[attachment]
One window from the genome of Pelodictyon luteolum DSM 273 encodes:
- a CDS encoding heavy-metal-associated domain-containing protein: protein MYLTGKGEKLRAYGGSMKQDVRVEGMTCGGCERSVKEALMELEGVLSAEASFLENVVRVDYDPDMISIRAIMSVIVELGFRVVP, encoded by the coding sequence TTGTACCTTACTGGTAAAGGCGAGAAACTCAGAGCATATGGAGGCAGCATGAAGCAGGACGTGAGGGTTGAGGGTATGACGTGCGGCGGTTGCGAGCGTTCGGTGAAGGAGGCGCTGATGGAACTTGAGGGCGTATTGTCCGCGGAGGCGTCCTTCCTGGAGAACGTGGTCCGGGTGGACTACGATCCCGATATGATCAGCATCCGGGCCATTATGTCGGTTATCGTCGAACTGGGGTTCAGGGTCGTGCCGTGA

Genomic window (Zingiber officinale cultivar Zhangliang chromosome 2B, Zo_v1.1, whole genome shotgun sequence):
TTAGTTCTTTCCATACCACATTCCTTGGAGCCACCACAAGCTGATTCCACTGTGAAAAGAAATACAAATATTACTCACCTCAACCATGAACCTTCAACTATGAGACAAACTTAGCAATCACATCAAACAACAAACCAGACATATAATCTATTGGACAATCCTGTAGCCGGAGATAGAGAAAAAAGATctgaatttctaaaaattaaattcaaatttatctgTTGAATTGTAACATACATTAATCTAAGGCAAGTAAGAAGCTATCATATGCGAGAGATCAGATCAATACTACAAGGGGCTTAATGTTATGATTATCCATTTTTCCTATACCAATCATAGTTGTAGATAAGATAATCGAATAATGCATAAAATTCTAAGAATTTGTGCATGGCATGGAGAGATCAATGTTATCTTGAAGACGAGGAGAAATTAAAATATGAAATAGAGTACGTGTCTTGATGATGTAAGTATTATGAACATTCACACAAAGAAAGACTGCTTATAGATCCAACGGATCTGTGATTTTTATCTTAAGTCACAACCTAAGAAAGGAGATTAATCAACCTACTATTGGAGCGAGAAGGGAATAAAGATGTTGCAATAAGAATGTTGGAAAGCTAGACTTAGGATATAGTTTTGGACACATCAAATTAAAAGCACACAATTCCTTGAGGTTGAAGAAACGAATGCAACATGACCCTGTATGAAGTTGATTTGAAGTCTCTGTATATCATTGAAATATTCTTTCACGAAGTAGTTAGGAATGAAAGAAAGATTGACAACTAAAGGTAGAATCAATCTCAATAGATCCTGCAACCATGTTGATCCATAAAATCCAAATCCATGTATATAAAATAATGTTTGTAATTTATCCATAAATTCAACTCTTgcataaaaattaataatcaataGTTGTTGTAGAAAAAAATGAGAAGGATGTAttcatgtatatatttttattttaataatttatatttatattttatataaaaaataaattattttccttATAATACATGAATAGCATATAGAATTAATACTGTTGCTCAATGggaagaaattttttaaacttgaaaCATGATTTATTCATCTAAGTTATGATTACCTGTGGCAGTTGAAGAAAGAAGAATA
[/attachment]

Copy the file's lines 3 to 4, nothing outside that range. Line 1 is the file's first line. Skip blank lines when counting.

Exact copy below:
Genomic window (Zingiber officinale cultivar Zhangliang chromosome 2B, Zo_v1.1, whole genome shotgun sequence):
TTAGTTCTTTCCATACCACATTCCTTGGAGCCACCACAAGCTGATTCCACTGTGAAAAGAAATACAAATATTACTCACCTCAACCATGAACCTTCAACTATGAGACAAACTTAGCAATCACATCAAACAACAAACCAGACATATAATCTATTGGACAATCCTGTAGCCGGAGATAGAGAAAAAAGATctgaatttctaaaaattaaattcaaatttatctgTTGAATTGTAACATACATTAATCTAAGGCAAGTAAGAAGCTATCATATGCGAGAGATCAGATCAATACTACAAGGGGCTTAATGTTATGATTATCCATTTTTCCTATACCAATCATAGTTGTAGATAAGATAATCGAATAATGCATAAAATTCTAAGAATTTGTGCATGGCATGGAGAGATCAATGTTATCTTGAAGACGAGGAGAAATTAAAATATGAAATAGAGTACGTGTCTTGATGATGTAAGTATTATGAACATTCACACAAAGAAAGACTGCTTATAGATCCAACGGATCTGTGATTTTTATCTTAAGTCACAACCTAAGAAAGGAGATTAATCAACCTACTATTGGAGCGAGAAGGGAATAAAGATGTTGCAATAAGAATGTTGGAAAGCTAGACTTAGGATATAGTTTTGGACACATCAAATTAAAAGCACACAATTCCTTGAGGTTGAAGAAACGAATGCAACATGACCCTGTATGAAGTTGATTTGAAGTCTCTGTATATCATTGAAATATTCTTTCACGAAGTAGTTAGGAATGAAAGAAAGATTGACAACTAAAGGTAGAATCAATCTCAATAGATCCTGCAACCATGTTGATCCATAAAATCCAAATCCATGTATATAAAATAATGTTTGTAATTTATCCATAAATTCAACTCTTgcataaaaattaataatcaataGTTGTTGTAGAAAAAAATGAGAAGGATGTAttcatgtatatatttttattttaataatttatatttatattttatataaaaaataaattattttccttATAATACATGAATAGCATATAGAATTAATACTGTTGCTCAATGggaagaaattttttaaacttgaaaCATGATTTATTCATCTAAGTTATGATTACCTGTGGCAGTTGAAGAAAGAAGAATA